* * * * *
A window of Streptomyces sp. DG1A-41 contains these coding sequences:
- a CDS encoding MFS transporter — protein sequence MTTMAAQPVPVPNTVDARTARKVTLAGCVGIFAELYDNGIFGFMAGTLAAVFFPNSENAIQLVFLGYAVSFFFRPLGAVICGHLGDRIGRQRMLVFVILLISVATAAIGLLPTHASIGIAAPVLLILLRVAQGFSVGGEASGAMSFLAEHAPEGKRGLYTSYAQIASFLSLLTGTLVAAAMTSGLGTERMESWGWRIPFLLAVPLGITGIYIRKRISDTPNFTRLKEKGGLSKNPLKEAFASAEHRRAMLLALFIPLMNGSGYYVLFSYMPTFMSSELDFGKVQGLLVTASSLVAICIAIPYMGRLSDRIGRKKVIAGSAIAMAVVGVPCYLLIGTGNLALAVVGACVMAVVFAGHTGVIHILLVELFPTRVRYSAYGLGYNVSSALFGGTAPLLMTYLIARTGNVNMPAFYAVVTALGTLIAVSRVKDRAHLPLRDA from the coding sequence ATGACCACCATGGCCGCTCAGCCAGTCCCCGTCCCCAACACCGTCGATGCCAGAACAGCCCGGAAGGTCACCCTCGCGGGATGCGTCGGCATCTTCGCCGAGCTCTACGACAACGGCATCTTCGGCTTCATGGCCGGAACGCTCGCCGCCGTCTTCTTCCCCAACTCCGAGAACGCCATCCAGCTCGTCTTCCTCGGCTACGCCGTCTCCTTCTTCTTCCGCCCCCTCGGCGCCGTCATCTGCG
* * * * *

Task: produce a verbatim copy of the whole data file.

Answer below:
A window of Streptomyces sp. DG1A-41 contains these coding sequences:
- a CDS encoding MFS transporter — protein sequence MTTMAAQPVPVPNTVDARTARKVTLAGCVGIFAELYDNGIFGFMAGTLAAVFFPNSENAIQLVFLGYAVSFFFRPLGAVICGHLGDRIGRQRMLVFVILLISVATAAIGLLPTHASIGIAAPVLLILLRVAQGFSVGGEASGAMSFLAEHAPEGKRGLYTSYAQIASFLSLLTGTLVAAAMTSGLGTERMESWGWRIPFLLAVPLGITGIYIRKRISDTPNFTRLKEKGGLSKNPLKEAFASAEHRRAMLLALFIPLMNGSGYYVLFSYMPTFMSSELDFGKVQGLLVTASSLVAICIAIPYMGRLSDRIGRKKVIAGSAIAMAVVGVPCYLLIGTGNLALAVVGACVMAVVFAGHTGVIHILLVELFPTRVRYSAYGLGYNVSSALFGGTAPLLMTYLIARTGNVNMPAFYAVVTALGTLIAVSRVKDRAHLPLRDA from the coding sequence ATGACCACCATGGCCGCTCAGCCAGTCCCCGTCCCCAACACCGTCGATGCCAGAACAGCCCGGAAGGTCACCCTCGCGGGATGCGTCGGCATCTTCGCCGAGCTCTACGACAACGGCATCTTCGGCTTCATGGCCGGAACGCTCGCCGCCGTCTTCTTCCCCAACTCCGAGAACGCCATCCAGCTCGTCTTCCTCGGCTACGCCGTCTCCTTCTTCTTCCGCCCCCTCGGCGCCGTCATCTGCG